Luckily my Ancient History teacher was the most brilliant teacher in the whole damn – whoops, that should have been a [deleted] – school and taught me so much more about learning than anyone, and I was able to transfer skills across from A to B.

I want to stress that I was a terrible student at high school and did not get good scores. I was unhappy, and only actually finished because I wasn’t going to let the [deleted] beat me.

I’d be surprised if any of the teachers (except for maybe my Ancient History teacher and perhaps my Physics teacher) actually remember(ed) me.

I did, however, have my choice of universities, being accepted into all to which I applied.

I chose ANU (The Australian National University in Canberra) where my first assignment in history was failed by a visiting tutor from Oxford who simply wrote See me on my returned paper (this was in the olden days before computers were invented - in fact, we weren't even allowed to type our essays because, obviously, this lent itself to more easily plagiarising things, apparently). I saw her and she said it was probably a credit but she thought I could do a better job and I had a week to resubmit and that I was at university now and needed to get my act together.

Over the next week I immersed myself in that paper – yes, you were wondering when I was going to get around to that, weren’t you? – and I aced the paper with a High Distinction.

In a happily-ever-after story, that would have been the turning point of my academic career and I would have taken out the university medal and gone onto higher things. Um. No. I did okay, especially in the subjects that I loved (Medieval Studies, the English units that I chose on long dead writers like Shakespeare, Chaucer, and, oh, yes, and whoever it was that wrote Beowulf, and Archaeology), and not so much in History (which was all political [deleted]) or French – although I do still want to learn French one day. But... not like that.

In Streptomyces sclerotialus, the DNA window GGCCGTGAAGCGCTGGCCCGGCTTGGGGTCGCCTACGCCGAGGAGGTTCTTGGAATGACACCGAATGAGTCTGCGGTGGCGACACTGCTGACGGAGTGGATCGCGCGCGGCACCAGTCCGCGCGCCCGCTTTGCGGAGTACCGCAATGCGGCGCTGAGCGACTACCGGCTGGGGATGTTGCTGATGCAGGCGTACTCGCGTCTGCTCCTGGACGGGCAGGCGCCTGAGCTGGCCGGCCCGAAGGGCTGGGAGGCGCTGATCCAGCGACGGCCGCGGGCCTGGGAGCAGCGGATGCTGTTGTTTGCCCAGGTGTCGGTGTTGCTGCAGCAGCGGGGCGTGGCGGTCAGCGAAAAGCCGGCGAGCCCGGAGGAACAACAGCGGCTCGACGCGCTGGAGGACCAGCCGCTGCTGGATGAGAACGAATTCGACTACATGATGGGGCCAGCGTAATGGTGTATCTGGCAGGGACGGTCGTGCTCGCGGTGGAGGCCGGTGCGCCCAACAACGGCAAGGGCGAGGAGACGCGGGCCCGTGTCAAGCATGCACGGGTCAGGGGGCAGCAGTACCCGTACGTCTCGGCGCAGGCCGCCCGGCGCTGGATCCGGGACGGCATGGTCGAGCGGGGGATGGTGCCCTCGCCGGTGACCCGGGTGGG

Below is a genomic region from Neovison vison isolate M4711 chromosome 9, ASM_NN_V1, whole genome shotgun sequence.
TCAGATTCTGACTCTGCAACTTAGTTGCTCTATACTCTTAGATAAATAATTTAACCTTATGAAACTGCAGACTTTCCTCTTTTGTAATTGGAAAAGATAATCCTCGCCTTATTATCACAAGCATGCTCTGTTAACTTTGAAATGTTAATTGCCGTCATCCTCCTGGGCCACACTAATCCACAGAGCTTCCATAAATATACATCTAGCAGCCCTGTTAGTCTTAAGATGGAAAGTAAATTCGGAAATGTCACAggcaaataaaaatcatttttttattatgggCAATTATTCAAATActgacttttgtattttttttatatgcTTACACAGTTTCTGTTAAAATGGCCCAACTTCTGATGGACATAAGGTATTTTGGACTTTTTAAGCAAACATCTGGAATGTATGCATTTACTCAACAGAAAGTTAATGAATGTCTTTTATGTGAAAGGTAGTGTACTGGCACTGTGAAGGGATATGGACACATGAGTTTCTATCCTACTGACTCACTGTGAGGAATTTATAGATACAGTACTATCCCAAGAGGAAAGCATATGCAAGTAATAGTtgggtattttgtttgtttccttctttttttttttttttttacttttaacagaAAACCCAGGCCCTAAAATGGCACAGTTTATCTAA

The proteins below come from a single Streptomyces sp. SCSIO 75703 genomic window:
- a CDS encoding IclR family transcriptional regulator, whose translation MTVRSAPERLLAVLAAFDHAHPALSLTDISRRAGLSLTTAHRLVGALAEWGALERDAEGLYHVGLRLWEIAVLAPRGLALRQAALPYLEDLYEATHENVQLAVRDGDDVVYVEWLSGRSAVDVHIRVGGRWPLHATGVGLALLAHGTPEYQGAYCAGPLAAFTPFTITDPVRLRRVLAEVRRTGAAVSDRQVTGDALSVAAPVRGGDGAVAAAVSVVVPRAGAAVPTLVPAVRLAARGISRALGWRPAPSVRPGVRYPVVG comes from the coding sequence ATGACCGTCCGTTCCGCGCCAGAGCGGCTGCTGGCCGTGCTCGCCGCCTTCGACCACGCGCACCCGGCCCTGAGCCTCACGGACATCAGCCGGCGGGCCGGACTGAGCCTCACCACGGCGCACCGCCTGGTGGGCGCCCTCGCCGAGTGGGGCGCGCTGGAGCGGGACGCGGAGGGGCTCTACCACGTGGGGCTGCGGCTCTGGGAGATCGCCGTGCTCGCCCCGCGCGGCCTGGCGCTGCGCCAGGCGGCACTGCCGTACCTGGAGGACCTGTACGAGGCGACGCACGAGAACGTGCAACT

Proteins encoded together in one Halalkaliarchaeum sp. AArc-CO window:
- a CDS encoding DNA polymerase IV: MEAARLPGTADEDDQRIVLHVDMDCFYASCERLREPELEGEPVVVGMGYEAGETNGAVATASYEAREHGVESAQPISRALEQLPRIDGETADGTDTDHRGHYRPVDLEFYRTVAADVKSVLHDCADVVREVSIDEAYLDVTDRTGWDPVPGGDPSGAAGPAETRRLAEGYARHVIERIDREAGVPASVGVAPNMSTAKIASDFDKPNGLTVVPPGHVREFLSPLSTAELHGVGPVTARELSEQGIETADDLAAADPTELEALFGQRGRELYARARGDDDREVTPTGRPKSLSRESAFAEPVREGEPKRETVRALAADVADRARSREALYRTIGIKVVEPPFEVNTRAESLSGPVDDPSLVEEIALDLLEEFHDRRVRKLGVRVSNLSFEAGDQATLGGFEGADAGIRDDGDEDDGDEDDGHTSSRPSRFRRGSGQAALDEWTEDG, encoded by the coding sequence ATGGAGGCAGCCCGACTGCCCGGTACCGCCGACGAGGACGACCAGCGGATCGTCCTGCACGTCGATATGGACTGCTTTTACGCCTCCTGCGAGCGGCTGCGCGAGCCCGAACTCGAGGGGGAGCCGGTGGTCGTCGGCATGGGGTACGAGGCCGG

But I learned about the power of immersion.

Remember how I learned the entire Y11/12 2 unit maths curriculum over a few short weeks? I wasn’t interested in maths, but I did want the precious points. I immersed myself in maths and came out the other end knowing some stuff (not actually necessarily understanding it, mind).

And – for my Oxford tutor – I immersed myself in a whole library load of books and papers and maps and biographies and took on board the university requirements for how information was cited and bibliographies were annotated (different to high school – who would have thought?). It was thanks to this tutor – who sadly returned to Oxford in the middle of the year having successfully made me angry by failing me in the subject I thought I had a handle on and subsequently making sure I didn't fail again – that I realised what I could do if I applied myself appropriately (and recognised what I had done at school to drag myself through by my bootlaces).

Since then, I have immersed myself in whatever I have wanted to find out about. I soak up learning, hoard the bits I think are useful, and discard the rest. I’m a big picture gal and will remember the outcome, but not necessarily the details of how I got there.

This may not work for you (see the disclaimer at the beginning) and that is okay.

Currently I’m being fed little dribbles of info by a nutritionist every second week as I seek to overcome a lifetime of emotional eating and it is driving me crazy. She clearly thinks that I might get overwhelmed, but I’m feeling like I’m being given a jigsaw puzzle one or two bits at a time. The worst part is, I know most of what she is telling me (I’ve immersed myself in learning about nutrition again and again over the years), I’m just trying to work out how to put it all together! Meanwhile, I think she is a details gal and is trying to get me to join her.

Anyway, that’s enough rambling on. (Ed: are you sure about that? See below...)

How can the power of immersion help us as creatives?

Strangely, given what I have told you about myself, I do not suggest it as a matter of course. Because my darned [note appropriate bowdlerism instead of deletion] nutritionist is right. I need to see each piece of the puzzle clearly before I put it in place.